Despite these recent successes, overall export of goods has been hampered by declining natural gas production. As recently as 2008, natural gas from Sable Island was the province’s largest merchandise export, valued at $1.6 billion that year. However, beginning in 2009, dwindling reserves at Sable Island led to a continuous decline in natural gas exports until they reached just $168 million in 2012. Though natural gas saw a brief resurgence in 2014 as production at Deep Panuke began in earnest, the discovery of lower than expected reserves resulted in a switch to seasonal production in 2015. Overall, natural gas exports have declined by 99 per cent since 2008.

Year Total Non-energy Energy
1997 3161021 3079987 81034
1998 3439931 3358835 81096
1999 3984557 3947494 37063
2000 5131809 4320476 811333
2001 5706687 4427716 1278971
2002 5225572 4371966 853606
2003 5351335 4081532 1269803
2004 5430489 4285648 1144841
2005 5654009 4220623 1433386
2006 5070674 4000918 1069756
2007 5287682 4100469 1187213
2008 5644725 4098135 1546590
2009 4236599 3497080 739519
2010 4278963 3794833 484130
2011 4394543 3984464 410079
2012 3834520 3676566 157954
2013 4323878 4156154 167724
2014 5249997 4512292 737705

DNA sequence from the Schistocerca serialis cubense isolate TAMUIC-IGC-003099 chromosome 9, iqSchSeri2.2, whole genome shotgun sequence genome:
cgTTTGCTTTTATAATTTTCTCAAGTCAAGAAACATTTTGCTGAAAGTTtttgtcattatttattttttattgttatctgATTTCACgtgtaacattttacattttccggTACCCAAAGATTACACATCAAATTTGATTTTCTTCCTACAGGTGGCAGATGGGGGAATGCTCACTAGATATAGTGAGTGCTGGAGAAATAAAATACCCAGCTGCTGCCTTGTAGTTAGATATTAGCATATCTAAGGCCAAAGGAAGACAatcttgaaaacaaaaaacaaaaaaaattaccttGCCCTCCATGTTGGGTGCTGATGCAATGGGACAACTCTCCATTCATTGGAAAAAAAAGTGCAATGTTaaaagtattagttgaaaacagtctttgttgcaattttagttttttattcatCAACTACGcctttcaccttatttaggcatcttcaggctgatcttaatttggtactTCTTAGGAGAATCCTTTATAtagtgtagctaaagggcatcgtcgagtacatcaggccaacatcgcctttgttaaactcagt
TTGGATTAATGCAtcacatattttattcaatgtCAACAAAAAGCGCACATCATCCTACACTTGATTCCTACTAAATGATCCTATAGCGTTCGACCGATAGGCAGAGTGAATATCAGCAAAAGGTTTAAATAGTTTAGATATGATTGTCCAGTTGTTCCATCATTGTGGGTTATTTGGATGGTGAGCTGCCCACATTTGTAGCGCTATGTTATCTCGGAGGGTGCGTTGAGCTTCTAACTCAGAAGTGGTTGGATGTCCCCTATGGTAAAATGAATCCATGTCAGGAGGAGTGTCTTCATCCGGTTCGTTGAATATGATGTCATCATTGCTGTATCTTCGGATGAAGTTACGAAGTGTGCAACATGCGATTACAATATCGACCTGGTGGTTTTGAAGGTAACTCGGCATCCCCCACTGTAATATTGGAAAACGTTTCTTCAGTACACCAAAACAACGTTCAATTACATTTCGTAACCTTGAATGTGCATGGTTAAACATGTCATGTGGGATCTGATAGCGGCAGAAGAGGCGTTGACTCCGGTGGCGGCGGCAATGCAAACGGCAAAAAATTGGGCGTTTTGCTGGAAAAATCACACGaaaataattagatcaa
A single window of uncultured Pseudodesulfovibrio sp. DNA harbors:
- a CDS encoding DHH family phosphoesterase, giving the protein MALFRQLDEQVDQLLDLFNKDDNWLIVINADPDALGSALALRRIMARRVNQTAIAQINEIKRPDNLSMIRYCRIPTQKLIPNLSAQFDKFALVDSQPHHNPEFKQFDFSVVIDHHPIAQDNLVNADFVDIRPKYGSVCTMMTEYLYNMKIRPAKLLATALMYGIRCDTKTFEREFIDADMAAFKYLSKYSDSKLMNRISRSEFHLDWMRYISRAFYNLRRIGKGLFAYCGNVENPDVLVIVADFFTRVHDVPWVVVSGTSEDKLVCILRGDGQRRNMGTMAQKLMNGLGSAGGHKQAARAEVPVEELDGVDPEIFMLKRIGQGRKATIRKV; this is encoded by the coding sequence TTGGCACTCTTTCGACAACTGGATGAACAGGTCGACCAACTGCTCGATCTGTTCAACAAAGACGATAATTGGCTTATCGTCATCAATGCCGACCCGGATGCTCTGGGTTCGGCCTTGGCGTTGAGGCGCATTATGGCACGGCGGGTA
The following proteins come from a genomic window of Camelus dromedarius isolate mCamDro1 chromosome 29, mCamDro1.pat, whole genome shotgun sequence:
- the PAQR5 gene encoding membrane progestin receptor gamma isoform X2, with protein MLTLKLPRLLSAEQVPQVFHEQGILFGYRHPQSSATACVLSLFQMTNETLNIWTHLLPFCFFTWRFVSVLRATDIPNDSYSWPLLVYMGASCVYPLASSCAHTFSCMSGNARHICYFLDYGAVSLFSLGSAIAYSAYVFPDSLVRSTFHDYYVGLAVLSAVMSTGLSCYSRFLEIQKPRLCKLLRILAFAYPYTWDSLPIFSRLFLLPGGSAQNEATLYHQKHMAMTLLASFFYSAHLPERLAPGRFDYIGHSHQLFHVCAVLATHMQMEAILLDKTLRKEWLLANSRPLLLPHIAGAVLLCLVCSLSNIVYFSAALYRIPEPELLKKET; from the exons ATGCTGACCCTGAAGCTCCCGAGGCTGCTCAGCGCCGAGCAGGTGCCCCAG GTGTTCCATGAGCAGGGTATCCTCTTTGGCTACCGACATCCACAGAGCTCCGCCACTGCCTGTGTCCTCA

2015 5345621 5104255 241366
2016 5230817 5132045 98772
2017 5347968 5327373 20595

Download CSV File

Looking forward, overall export growth rates should pick up as lower, but more stable, natural gas production has less of an offsetting impact on strong growth in non-energy exports.

 

CHANGES TO THE INDICATOR, BASELINE, OR TARGET:

  • The goal was assumed to be measuring exports in real dollars (as opposed to current prices)
  • Contextual numbers were removed from the goal statement. It was assumed that the target was to grow exports by 50 per cent over the baseline, not to the specific dollar value provided for context in the Report of the Nova Scotia Commission on Building our New Economy. This was done to keep the goal consistent in case of future historical revisions to the source data.